- Handout 1, Health Versus the Push to Accomplish Things
- 9- x 12-inch construction paper and markers and/or colored pencils for all participants
- Optional: Newsprint, markers, and wall-safe tape
- Copy Handout 1 for all participants.
- Pre-arrange with a participant to read the story and provide them with a copy of the story in advance.
- Select an “art area” where participants will have room to draw and can easily share materials. Set out the art supplies.
- Optional: Post blank newsprint.
Introduce this activity:
As congregational leaders, we must be aware that we are role models. Our actions and behavior can add to or decrease the stress of others in the congregation. How we handle situations that arise sets the tone for how others respond.
Distribute Handout 1, and ask the participant you chose to read it aloud. Invite two or three minutes of comment.
Point out that the handout suggests there is such a thing as keeping priorities straight. Invite participants to say what they think that might mean, or look like.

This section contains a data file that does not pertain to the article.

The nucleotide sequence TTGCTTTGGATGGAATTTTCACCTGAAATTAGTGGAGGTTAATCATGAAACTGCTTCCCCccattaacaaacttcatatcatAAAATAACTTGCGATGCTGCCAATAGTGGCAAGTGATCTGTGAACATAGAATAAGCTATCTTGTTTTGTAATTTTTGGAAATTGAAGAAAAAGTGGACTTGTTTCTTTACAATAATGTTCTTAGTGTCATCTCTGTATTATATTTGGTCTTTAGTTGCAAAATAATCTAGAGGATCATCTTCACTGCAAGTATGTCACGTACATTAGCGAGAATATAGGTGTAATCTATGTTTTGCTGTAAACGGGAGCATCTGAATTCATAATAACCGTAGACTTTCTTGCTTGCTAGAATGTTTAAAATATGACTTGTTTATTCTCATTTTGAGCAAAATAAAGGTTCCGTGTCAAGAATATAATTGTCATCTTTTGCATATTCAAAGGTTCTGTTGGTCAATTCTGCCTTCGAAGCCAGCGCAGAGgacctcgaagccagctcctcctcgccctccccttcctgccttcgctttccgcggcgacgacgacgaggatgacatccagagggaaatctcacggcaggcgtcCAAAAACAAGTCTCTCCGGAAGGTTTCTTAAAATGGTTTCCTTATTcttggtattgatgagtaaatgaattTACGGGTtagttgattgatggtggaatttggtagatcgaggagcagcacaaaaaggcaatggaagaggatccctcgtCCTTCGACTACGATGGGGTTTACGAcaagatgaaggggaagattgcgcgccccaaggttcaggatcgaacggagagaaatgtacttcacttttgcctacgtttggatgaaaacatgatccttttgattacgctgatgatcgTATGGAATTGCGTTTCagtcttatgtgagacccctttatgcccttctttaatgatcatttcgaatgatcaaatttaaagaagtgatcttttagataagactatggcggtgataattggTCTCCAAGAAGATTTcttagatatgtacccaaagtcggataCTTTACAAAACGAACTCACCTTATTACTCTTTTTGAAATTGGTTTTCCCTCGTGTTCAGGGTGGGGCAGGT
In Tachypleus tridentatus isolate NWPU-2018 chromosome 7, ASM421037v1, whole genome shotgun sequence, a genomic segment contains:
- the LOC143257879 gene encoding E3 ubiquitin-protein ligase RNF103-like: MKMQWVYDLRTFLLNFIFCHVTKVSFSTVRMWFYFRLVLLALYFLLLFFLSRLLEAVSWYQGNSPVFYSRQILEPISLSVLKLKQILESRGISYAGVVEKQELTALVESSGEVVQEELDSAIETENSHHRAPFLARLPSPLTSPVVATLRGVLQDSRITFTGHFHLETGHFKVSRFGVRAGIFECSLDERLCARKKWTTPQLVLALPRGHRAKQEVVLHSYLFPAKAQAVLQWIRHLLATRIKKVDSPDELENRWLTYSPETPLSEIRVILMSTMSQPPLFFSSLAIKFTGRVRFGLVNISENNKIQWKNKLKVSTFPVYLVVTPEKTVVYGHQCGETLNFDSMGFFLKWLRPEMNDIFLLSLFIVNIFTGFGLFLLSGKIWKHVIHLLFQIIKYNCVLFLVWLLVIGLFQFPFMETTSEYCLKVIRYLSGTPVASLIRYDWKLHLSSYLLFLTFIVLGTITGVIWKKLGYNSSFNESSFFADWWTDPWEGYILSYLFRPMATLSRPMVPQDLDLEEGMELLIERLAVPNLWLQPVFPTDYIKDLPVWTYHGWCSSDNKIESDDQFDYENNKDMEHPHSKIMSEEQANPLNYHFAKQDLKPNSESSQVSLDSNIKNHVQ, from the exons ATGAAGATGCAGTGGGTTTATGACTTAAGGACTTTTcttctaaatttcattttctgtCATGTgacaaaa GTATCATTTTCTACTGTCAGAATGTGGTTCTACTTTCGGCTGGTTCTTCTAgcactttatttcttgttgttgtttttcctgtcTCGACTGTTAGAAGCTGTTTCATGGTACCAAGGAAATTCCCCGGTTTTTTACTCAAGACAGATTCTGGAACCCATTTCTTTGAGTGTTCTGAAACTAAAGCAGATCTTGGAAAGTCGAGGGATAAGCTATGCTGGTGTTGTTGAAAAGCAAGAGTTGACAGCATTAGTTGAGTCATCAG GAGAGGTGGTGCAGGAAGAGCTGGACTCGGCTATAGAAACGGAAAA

Ask participants to indicate whether they think it might mean “getting things done quickly and correctly,”
Now ask whether keeping priorities straight might be more of a moving target. Suggest that an effective, nimble process for collaborative, ongoing decision-making could be one way to “keep priorities straight.”
If our congregation has a culture that prioritizes “getting things done quickly and correctly,” we may be losing opportunities to build relationships within the leadership group. Although it may take extra time, listening, and negotiation to make space for each person’s gifts and strengths, the more connected the leadership team can stay to one another and to people in the congregation, the better and more supported will be their decisions.
- What would a congregation need to do to keep its priorities straight?
- What would that look like in this congregation?
Invite participants to move to the art area you have set up. Ask them to create a drawing of a congregation that you believe has its priorities straight. Tell participants that the drawing can be abstract or representational; stick figures and symbols are welcome. Tell them that they will have 10 minutes to create their drawings.
Reconvene the group, and invite each person to share their drawing.
You may want to record their ideas on a sheet of newsprint the leadership group can revisit during a retreat, a goal-setting meeting, or the suggested Faith in Action activity for this workshop.